Your girl is also looking for some part-time work!
This week was also one that involved taking a closer look at my finances & goal-setting for the future. I've decided that I'd love to work freelance or part-time in order to subsidize my income and put my skills to good use both in and out of academia! If you or anyone you know (inside or outside of academia) is looking to hire for work copywriting & editing, researching, DEI consulting, designing curriculum, or programming, please feel free to reply to this email or contact me here.
What I consume.
This past weekend, most of my day was filled with finishing up Red, White & Royal Blue by Casey McQuiston for my book club. Previous picks have included Motherhood by Sheila Heti, In the Distance by Hernan Diaz and Such a Fun Age by Kiley Reid, so this was a bit of a genre departure for us, but it is SO ABSOLUTELY LOVELY and—despite it being a romance novel—QUITE WHOLESOME(??). Basically, it's a story about the son of a (fictional) US president falling in love with a prince of England, and it absolutely what I needed. Their conversations are so witty that they can't possibly be real, but that's the point of it and I love it and I am BURNING through this book! Highly recommend for those of you who do not have a furry friend to pet but want to feel like you are petting one—my heart is so warm. ☺️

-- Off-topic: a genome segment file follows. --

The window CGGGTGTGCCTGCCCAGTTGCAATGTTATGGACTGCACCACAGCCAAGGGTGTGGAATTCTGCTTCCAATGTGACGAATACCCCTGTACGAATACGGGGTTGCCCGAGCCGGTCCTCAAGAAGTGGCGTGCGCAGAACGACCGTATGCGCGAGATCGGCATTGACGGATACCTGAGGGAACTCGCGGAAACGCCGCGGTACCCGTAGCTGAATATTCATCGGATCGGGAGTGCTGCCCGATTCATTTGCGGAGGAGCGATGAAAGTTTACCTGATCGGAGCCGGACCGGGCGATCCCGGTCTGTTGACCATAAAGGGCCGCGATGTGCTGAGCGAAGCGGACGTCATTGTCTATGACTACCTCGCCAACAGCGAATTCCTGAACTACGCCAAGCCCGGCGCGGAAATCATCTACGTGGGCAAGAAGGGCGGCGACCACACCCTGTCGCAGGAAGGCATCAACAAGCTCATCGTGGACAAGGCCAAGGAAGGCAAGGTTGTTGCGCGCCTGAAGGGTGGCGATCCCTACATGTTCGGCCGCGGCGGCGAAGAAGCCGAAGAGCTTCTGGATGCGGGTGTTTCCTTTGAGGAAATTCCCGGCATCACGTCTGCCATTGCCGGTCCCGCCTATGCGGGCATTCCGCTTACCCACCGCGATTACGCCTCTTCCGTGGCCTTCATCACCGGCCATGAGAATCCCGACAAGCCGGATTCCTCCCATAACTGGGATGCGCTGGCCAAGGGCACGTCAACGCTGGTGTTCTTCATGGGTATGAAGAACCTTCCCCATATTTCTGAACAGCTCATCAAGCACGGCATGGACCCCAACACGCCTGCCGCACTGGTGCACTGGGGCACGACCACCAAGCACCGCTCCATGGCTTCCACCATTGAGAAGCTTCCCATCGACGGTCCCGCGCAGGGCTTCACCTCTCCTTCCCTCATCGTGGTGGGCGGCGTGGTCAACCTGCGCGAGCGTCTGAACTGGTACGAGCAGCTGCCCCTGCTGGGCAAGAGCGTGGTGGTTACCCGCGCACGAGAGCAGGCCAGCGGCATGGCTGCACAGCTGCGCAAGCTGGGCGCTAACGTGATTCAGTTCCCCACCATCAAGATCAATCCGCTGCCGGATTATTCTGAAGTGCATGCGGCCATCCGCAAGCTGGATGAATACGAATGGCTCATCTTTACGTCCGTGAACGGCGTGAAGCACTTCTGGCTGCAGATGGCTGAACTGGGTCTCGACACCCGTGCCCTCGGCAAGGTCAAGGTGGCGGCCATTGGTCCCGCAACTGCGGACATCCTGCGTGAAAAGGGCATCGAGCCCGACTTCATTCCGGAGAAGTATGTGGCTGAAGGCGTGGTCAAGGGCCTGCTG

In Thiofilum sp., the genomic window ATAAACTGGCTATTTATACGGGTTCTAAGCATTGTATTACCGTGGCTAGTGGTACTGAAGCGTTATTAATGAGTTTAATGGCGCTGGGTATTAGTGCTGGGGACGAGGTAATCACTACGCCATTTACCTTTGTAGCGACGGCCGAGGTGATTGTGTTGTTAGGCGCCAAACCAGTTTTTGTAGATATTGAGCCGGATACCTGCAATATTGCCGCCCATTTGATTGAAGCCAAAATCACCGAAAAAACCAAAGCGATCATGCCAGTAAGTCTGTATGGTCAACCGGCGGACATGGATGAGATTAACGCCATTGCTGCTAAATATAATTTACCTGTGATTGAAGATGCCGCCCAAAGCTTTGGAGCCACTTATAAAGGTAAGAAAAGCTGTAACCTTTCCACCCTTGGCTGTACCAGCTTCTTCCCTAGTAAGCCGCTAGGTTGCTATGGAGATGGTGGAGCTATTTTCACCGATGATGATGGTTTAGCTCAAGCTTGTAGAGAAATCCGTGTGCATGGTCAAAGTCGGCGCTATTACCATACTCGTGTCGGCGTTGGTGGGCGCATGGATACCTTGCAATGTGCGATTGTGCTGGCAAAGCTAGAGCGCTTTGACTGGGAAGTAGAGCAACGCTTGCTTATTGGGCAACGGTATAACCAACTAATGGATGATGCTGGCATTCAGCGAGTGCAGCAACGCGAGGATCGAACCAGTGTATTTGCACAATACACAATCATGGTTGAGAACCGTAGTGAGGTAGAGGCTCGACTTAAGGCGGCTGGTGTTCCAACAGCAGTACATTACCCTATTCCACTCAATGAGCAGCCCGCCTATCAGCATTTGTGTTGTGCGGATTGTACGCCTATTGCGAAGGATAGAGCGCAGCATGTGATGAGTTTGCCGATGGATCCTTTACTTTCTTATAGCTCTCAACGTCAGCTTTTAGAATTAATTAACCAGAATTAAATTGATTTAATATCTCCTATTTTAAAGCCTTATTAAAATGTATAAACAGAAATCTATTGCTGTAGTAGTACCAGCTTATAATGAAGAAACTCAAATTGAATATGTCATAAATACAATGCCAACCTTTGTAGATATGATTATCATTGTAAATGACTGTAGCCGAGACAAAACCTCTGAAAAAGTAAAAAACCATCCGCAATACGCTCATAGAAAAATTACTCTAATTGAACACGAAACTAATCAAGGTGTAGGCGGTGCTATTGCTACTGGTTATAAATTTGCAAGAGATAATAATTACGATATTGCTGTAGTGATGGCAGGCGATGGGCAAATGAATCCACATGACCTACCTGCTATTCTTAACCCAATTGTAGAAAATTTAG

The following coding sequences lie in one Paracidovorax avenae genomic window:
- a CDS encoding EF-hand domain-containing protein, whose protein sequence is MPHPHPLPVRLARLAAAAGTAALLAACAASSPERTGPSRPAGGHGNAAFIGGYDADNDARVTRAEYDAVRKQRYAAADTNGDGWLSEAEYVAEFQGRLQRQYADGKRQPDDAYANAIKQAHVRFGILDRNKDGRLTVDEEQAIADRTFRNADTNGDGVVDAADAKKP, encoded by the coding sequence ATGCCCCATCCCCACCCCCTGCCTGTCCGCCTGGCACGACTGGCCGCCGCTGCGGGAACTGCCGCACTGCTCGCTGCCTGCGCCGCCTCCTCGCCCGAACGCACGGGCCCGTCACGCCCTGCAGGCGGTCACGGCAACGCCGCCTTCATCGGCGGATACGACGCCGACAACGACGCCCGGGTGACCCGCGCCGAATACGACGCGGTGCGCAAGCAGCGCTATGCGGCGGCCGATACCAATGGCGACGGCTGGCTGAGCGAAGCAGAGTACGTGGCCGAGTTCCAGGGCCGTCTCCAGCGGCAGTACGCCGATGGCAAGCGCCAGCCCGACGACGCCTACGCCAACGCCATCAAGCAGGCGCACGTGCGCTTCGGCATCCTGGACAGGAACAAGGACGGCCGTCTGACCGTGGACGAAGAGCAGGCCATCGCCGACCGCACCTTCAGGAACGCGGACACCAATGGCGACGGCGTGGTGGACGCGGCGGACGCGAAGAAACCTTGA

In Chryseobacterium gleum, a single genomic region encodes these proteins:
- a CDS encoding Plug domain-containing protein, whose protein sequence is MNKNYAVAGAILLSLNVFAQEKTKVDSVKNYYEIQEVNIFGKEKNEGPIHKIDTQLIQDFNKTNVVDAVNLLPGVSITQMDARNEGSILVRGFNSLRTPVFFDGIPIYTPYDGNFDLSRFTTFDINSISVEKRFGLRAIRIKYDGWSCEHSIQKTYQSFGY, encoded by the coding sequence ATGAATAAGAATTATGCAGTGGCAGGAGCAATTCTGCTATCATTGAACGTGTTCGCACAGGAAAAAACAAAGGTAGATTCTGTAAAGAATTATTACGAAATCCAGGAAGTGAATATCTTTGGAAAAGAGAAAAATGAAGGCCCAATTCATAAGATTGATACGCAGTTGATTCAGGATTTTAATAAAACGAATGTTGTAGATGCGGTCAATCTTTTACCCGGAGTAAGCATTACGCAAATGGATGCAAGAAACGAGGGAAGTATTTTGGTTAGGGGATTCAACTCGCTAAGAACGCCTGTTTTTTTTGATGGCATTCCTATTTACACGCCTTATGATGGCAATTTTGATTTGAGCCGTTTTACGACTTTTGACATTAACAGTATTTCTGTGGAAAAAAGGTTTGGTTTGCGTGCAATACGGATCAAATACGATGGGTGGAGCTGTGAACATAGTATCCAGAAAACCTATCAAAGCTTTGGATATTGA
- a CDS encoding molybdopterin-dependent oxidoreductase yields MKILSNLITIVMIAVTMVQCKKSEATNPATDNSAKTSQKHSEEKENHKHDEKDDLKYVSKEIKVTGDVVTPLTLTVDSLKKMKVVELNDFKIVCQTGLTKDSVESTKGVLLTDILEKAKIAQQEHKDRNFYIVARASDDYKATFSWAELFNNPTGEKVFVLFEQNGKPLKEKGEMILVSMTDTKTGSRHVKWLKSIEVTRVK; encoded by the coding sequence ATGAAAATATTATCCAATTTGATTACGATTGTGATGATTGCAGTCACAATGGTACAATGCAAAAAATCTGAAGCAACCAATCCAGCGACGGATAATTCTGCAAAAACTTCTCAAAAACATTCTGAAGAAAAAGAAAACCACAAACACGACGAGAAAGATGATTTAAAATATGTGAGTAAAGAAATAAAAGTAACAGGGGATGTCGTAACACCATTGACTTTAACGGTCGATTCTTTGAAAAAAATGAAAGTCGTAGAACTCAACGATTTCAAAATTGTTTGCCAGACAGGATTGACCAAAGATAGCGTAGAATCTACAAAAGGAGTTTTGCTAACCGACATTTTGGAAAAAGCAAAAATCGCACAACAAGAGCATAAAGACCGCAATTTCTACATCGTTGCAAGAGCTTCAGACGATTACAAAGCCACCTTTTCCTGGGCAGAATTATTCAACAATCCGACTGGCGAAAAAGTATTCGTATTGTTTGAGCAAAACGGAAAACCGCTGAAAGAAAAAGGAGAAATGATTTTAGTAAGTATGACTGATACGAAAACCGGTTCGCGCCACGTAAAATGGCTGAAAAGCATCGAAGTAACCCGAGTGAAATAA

Item(s) of note.
This GoogleDrive hack is INSANE AND WHY DIDN'T I KNOW ABOUT IT UNTIL YESTERDAY?!
A really wonderful critique by Terry Nguyen on Instagram social justice slideshows. Great points, particularly with respect to the convergence of the slideshows' aesthetics and consumer branding.
I mean, honestly, if I were Swedish, I would probably hemester it up too. It's so beautiful there—props to my friend Christina H. for letting me visit her when she lived in Varberg.
Although Higgins has his own bed, he likes to sneak onto the big bed sometimes when we aren’t looking. I think he looks a little like a fox in this one:
As always, thanks for reading through, and I'll see you in the next one!